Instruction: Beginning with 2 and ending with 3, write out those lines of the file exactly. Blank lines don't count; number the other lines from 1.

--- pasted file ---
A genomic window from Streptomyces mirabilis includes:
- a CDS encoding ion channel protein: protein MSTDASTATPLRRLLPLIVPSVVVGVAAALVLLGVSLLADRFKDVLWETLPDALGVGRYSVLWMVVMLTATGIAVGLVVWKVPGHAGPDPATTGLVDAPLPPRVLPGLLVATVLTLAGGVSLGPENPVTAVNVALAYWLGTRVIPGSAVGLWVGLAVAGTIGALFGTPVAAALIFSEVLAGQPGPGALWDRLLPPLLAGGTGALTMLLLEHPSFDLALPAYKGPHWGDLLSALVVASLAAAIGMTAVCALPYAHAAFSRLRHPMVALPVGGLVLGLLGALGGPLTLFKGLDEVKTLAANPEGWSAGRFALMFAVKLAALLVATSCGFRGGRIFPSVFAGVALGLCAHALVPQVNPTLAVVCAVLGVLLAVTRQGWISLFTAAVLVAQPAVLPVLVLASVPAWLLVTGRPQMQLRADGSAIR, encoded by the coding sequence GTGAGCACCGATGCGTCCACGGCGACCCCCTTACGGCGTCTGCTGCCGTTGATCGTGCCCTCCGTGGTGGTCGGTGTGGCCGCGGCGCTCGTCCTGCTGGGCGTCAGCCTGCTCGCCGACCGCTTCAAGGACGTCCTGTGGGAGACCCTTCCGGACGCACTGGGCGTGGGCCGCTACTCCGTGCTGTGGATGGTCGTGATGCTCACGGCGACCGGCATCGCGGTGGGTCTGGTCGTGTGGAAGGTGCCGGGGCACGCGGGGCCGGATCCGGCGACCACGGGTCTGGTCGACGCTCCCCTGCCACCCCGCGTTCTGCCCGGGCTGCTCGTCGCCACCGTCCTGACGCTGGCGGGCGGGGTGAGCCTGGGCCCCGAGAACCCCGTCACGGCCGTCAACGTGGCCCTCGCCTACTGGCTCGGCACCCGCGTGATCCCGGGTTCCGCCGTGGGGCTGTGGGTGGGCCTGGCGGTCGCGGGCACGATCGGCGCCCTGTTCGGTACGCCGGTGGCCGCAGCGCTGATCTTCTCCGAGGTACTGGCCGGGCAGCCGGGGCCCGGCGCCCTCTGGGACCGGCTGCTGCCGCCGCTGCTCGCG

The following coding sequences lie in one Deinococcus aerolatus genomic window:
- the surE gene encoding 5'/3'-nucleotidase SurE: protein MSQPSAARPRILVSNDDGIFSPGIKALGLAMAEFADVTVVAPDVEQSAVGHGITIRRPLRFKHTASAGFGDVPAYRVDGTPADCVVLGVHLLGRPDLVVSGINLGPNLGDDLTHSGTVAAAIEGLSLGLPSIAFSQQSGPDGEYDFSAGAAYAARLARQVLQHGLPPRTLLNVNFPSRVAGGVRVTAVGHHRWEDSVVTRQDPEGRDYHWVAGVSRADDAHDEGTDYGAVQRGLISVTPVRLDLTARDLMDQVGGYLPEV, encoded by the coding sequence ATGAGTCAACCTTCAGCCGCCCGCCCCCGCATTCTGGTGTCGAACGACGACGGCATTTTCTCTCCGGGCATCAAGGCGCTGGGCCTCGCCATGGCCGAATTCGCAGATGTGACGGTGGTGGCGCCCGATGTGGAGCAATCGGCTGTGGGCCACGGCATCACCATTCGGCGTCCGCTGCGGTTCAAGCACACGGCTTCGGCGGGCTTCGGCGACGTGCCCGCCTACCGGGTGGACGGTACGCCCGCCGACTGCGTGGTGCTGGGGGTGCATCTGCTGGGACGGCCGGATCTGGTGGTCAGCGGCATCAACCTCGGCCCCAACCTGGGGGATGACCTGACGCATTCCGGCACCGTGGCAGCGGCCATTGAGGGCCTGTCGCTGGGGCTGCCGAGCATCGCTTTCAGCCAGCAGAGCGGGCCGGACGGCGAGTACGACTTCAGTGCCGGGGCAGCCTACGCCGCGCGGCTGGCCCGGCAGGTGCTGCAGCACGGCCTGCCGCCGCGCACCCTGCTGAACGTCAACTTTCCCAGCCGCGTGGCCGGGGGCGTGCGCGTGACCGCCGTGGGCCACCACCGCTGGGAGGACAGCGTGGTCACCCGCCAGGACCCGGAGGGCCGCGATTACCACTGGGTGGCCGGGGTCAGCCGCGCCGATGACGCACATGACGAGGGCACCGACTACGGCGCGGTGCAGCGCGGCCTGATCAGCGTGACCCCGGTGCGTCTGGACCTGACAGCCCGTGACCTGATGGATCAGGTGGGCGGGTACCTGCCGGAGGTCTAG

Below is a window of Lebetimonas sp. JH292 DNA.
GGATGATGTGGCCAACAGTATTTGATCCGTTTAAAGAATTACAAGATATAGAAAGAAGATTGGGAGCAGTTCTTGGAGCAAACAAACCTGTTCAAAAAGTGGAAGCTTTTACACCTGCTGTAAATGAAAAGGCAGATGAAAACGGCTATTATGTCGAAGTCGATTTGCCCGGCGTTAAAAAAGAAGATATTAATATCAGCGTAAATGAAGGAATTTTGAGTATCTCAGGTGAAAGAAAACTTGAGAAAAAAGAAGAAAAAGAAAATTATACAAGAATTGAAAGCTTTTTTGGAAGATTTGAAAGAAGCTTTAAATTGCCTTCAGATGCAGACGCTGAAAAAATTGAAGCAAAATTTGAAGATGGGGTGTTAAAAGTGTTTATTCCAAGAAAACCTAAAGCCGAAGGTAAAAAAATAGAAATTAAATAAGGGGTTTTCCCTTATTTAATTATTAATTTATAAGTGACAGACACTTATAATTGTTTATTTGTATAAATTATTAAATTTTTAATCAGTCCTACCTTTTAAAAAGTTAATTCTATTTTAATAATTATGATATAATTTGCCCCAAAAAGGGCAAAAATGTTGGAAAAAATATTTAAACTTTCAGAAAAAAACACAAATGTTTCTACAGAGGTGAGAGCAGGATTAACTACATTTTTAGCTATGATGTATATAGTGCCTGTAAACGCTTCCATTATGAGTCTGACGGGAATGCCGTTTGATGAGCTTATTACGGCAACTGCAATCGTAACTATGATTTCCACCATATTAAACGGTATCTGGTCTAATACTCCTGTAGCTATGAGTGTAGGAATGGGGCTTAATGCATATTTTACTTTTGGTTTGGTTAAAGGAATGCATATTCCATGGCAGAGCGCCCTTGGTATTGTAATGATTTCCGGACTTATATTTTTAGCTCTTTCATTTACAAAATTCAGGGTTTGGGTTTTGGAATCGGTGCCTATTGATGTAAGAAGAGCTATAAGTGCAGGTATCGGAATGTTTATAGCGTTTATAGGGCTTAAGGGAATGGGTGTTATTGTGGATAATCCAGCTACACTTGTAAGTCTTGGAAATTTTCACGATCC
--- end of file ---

- a CDS encoding ion channel protein: protein MSTDASTATPLRRLLPLIVPSVVVGVAAALVLLGVSLLADRFKDVLWETLPDALGVGRYSVLWMVVMLTATGIAVGLVVWKVPGHAGPDPATTGLVDAPLPPRVLPGLLVATVLTLAGGVSLGPENPVTAVNVALAYWLGTRVIPGSAVGLWVGLAVAGTIGALFGTPVAAALIFSEVLAGQPGPGALWDRLLPPLLAGGTGALTMLLLEHPSFDLALPAYKGPHWGDLLSALVVASLAAAIGMTAVCALPYAHAAFSRLRHPMVALPVGGLVLGLLGALGGPLTLFKGLDEVKTLAANPEGWSAGRFALMFAVKLAALLVATSCGFRGGRIFPSVFAGVALGLCAHALVPQVNPTLAVVCAVLGVLLAVTRQGWISLFTAAVLVAQPAVLPVLVLASVPAWLLVTGRPQMQLRADGSAIR, encoded by the coding sequence GTGAGCACCGATGCGTCCACGGCGACCCCCTTACGGCGTCTGCTGCCGTTGATCGTGCCCTCCGTGGTGGTCGGTGTGGCCGCGGCGCTCGTCCTGCTGGGCGTCAGCCTGCTCGCCGACCGCTTCAAGGACGTCCTGTGGGAGACCCTTCCGGACGCACTGGGCGTGGGCCGCTACTCCGTGCTGTGGATGGTCGTGATGCTCACGGCGACCGGCATCGCGGTGGGTCTGGTCGTGTGGAAGGTGCCGGGGCACGCGGGGCCGGATCCGGCGACCACGGGTCTGGTCGACGCTCCCCTGCCACCCCGCGTTCTGCCCGGGCTGCTCGTCGCCACCGTCCTGACGCTGGCGGGCGGGGTGAGCCTGGGCCCCGAGAACCCCGTCACGGCCGTCAACGTGGCCCTCGCCTACTGGCTCGGCACCCGCGTGATCCCGGGTTCCGCCGTGGGGCTGTGGGTGGGCCTGGCGGTCGCGGGCACGATCGGCGCCCTGTTCGGTACGCCGGTGGCCGCAGCGCTGATCTTCTCCGAGGTACTGGCCGGGCAGCCGGGGCCCGGCGCCCTCTGGGACCGGCTGCTGCCGCCGCTGCTCGCG

The following coding sequences lie in one Deinococcus aerolatus genomic window: